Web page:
Although she made every effort to keep up with her captors, Jenny began to fall behind. Frustrated by her slowness, one of the Indian leaders seized her child from her and dashed out its brains against a large beech tree. The Indian then scalped the child and forced Jenny to continue her march. To make matters worse, Jenny was pregnant and prematurely delivered her fifth child. Amazingly the child, a little boy, lived. When the little boy was three months old, the Indians decided to give a test of manhood by tying the child to a piece of bark and placing him in a cold stream of water. If the child cried then he would be unworthy and be killed. If he did not cry out, then he would be adopted into the tribe. Unfortunately, the child cried and the Indians tomahawked him.

The horrors that Jenny Wiley endured during her captivity never weakened her resolve to escape. At one point she nearly became a victim of the Indians. Jenny had been under the protection of an old Shawnee chief since her capture. The Cherokee in the raiding party wanted to kill her. At one time during her captivity the Cherokee captured a young man about twenty years old. They murdered him and decided that it was time for Jenny to die as well. Tied to a small oak tree, Jenny faced a brutal death by burning at the stake. She appealed to the old Shawnee chief for protection but he declined to help her. Seeing that no one would help her, she stoically faced death. When the Cherokee chief saw her bravery, he stopped the execution.

The Cherokee chief paid the Shawnee for Jenny and decided to take her to his village on the Little Sandy River to teach his wives how to weave cloth and write. Before the Cherokee had the chance to take her away she made her escape. During a heavy rain storm Jenny made her way from the Indian camp. After a harrowing journey through forests and over swollen streams, Jenny arrived at the banks of the Louisa River and to her relief, a settlement called Harmon's Station. Henry Skaggs floated across the river on his raft to bring Jenny to safety at the fort. Her eleven-month ordeal was over.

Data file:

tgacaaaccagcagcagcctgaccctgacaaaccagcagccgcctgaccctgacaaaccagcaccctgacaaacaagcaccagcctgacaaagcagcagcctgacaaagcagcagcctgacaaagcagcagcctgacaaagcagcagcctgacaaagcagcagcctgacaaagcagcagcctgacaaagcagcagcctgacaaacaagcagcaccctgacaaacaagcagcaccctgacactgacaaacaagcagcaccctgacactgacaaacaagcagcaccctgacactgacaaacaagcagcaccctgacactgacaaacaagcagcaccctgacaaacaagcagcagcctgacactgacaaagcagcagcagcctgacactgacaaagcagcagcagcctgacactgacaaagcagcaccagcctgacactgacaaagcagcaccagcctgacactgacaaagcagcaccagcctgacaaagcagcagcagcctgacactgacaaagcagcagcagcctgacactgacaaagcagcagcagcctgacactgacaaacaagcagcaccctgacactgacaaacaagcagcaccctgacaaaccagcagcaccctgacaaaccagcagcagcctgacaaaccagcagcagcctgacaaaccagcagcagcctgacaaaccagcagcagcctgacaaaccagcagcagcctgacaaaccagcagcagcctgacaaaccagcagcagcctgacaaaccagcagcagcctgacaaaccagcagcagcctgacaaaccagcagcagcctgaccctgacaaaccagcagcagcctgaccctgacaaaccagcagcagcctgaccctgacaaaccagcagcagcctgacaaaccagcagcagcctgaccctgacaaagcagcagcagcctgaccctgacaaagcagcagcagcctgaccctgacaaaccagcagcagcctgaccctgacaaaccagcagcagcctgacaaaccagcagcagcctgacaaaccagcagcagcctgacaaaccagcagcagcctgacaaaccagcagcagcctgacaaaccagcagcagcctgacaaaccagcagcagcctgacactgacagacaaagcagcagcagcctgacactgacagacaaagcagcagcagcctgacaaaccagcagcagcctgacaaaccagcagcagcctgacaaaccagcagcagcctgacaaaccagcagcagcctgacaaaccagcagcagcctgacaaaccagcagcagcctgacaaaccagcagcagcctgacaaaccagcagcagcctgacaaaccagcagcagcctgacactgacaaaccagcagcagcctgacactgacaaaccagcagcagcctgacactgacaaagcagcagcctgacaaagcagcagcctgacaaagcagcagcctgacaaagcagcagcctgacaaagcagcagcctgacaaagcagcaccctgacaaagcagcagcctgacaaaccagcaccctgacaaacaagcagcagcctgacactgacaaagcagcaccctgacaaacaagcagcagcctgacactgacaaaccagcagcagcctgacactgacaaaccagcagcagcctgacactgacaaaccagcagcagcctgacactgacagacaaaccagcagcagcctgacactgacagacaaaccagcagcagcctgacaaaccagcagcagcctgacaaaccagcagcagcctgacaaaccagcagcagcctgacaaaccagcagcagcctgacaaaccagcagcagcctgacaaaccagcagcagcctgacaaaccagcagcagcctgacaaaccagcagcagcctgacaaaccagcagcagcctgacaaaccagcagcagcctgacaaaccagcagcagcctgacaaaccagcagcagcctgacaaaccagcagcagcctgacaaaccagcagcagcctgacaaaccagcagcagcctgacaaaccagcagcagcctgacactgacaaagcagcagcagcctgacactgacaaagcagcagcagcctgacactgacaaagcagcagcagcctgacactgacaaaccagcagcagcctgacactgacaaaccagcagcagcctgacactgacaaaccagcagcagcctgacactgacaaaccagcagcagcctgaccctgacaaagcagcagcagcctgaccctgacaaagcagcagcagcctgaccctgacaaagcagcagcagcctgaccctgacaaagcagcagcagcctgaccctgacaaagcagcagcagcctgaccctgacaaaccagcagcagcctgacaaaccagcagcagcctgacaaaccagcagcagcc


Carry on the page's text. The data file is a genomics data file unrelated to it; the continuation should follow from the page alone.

Jenny Wiley reunited with her husband and through the years she gave birth to five more children. The Wiley family later moved to what is now Johnson County, Kentucky on the banks of the Big Sandy River. Tom Wiley died about 1810 and the indomitable Jenny lived on until 1831.

Jenny Wiley State Resort Park opened in 1962. The lodge is named for Andrew Jackson May, a local native and Congressman for many years. The park has 49 lodge rooms, 18 one and two-bedroom cottages, a dining area that seats 244 people, a convention center, hiking trails, picturesque Dewey Lake, disc golf, and a 121 site campground.  From June through August the Jenny Wiley Theatre Company performs Broadway Musicals. Also located in the park is Josie Harkins School. This one-room country schoolhouse operated from 1924 to 1987, making it the last one-room country schoolhouse in Kentucky. The building was moved from Daniels Creek in Floyd County to the park as a part of the Commonwealth of Kentucky’s bicentennial celebration.